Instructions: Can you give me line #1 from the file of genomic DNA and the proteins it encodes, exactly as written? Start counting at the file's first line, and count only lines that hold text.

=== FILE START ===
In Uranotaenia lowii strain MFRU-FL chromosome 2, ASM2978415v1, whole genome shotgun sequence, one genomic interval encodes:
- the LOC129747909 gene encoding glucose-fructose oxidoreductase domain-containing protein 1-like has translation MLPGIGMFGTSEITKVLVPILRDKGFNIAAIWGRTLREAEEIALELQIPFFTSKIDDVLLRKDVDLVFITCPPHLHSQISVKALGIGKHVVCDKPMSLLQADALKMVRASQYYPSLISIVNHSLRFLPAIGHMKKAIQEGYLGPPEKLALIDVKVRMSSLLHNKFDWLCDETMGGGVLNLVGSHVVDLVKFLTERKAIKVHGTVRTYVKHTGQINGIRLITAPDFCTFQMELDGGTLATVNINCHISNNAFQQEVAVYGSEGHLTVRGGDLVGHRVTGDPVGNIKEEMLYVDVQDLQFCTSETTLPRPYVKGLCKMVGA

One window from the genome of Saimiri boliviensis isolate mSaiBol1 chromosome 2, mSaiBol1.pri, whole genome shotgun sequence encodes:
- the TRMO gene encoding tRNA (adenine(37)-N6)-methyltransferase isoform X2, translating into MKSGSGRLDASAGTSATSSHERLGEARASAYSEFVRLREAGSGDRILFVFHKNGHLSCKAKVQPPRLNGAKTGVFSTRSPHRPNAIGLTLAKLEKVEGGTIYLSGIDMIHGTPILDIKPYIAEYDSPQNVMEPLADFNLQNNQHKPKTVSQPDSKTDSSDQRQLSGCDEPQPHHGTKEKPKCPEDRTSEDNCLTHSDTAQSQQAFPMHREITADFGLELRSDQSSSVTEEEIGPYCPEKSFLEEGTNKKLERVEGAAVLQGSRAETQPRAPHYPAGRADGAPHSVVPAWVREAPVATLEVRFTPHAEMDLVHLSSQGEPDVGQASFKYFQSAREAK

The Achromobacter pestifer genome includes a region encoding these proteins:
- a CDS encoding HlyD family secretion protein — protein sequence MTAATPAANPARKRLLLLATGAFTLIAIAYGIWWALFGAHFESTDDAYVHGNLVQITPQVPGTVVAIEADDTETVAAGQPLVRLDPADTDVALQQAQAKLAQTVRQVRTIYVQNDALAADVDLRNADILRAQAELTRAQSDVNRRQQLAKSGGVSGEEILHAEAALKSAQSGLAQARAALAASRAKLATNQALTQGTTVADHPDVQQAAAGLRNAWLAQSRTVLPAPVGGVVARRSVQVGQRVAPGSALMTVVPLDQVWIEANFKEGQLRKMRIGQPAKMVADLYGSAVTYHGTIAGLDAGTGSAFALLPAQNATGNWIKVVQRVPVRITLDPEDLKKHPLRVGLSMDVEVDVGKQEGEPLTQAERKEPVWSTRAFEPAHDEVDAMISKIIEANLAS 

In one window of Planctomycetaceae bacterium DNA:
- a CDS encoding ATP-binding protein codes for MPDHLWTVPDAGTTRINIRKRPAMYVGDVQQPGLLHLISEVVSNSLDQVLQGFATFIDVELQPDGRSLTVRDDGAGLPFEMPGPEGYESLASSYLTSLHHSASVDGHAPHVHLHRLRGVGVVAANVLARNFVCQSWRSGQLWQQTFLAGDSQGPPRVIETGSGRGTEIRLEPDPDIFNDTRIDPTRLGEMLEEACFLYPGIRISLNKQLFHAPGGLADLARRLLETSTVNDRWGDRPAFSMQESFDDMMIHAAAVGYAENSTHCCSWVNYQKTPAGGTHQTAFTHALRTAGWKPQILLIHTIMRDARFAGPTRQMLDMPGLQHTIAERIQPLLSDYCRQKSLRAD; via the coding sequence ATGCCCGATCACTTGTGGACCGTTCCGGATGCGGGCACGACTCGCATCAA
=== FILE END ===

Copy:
In Uranotaenia lowii strain MFRU-FL chromosome 2, ASM2978415v1, whole genome shotgun sequence, one genomic interval encodes: